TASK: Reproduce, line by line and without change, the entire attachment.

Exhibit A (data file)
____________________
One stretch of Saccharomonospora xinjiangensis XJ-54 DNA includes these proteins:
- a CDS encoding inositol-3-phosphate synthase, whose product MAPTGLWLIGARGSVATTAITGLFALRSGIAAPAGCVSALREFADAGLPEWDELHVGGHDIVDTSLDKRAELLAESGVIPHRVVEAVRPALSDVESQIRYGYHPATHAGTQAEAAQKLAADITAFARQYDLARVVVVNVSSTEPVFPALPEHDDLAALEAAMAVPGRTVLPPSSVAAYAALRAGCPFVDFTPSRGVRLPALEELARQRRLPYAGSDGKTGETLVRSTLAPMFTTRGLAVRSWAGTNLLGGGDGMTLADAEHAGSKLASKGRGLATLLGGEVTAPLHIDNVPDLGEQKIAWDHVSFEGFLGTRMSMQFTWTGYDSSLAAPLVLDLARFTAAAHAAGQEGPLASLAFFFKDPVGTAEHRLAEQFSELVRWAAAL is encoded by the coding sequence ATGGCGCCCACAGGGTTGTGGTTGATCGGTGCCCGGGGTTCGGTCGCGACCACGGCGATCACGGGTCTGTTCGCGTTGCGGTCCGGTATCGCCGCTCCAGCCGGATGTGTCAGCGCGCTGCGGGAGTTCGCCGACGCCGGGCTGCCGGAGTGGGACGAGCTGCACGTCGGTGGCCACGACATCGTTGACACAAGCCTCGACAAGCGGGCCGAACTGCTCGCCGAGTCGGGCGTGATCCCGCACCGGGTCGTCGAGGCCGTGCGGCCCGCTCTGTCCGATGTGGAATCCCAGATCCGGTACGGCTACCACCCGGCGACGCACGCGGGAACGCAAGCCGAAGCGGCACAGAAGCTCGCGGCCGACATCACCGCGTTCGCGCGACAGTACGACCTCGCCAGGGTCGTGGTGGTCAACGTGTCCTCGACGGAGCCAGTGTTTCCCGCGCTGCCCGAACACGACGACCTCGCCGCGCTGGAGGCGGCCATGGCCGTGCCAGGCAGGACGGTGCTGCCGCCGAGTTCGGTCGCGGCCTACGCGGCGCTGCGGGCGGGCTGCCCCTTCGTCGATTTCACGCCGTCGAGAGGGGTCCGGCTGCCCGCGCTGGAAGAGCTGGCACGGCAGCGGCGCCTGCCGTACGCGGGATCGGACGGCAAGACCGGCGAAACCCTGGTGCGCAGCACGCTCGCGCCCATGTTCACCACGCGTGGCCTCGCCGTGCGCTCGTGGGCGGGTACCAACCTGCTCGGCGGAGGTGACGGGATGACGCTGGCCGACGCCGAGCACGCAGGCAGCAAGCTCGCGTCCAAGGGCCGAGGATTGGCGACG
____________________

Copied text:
One stretch of Saccharomonospora xinjiangensis XJ-54 DNA includes these proteins:
- a CDS encoding inositol-3-phosphate synthase, whose product MAPTGLWLIGARGSVATTAITGLFALRSGIAAPAGCVSALREFADAGLPEWDELHVGGHDIVDTSLDKRAELLAESGVIPHRVVEAVRPALSDVESQIRYGYHPATHAGTQAEAAQKLAADITAFARQYDLARVVVVNVSSTEPVFPALPEHDDLAALEAAMAVPGRTVLPPSSVAAYAALRAGCPFVDFTPSRGVRLPALEELARQRRLPYAGSDGKTGETLVRSTLAPMFTTRGLAVRSWAGTNLLGGGDGMTLADAEHAGSKLASKGRGLATLLGGEVTAPLHIDNVPDLGEQKIAWDHVSFEGFLGTRMSMQFTWTGYDSSLAAPLVLDLARFTAAAHAAGQEGPLASLAFFFKDPVGTAEHRLAEQFSELVRWAAAL is encoded by the coding sequence ATGGCGCCCACAGGGTTGTGGTTGATCGGTGCCCGGGGTTCGGTCGCGACCACGGCGATCACGGGTCTGTTCGCGTTGCGGTCCGGTATCGCCGCTCCAGCCGGATGTGTCAGCGCGCTGCGGGAGTTCGCCGACGCCGGGCTGCCGGAGTGGGACGAGCTGCACGTCGGTGGCCACGACATCGTTGACACAAGCCTCGACAAGCGGGCCGAACTGCTCGCCGAGTCGGGCGTGATCCCGCACCGGGTCGTCGAGGCCGTGCGGCCCGCTCTGTCCGATGTGGAATCCCAGATCCGGTACGGCTACCACCCGGCGACGCACGCGGGAACGCAAGCCGAAGCGGCACAGAAGCTCGCGGCCGACATCACCGCGTTCGCGCGACAGTACGACCTCGCCAGGGTCGTGGTGGTCAACGTGTCCTCGACGGAGCCAGTGTTTCCCGCGCTGCCCGAACACGACGACCTCGCCGCGCTGGAGGCGGCCATGGCCGTGCCAGGCAGGACGGTGCTGCCGCCGAGTTCGGTCGCGGCCTACGCGGCGCTGCGGGCGGGCTGCCCCTTCGTCGATTTCACGCCGTCGAGAGGGGTCCGGCTGCCCGCGCTGGAAGAGCTGGCACGGCAGCGGCGCCTGCCGTACGCGGGATCGGACGGCAAGACCGGCGAAACCCTGGTGCGCAGCACGCTCGCGCCCATGTTCACCACGCGTGGCCTCGCCGTGCGCTCGTGGGCGGGTACCAACCTGCTCGGCGGAGGTGACGGGATGACGCTGGCCGACGCCGAGCACGCAGGCAGCAAGCTCGCGTCCAAGGGCCGAGGATTGGCGACG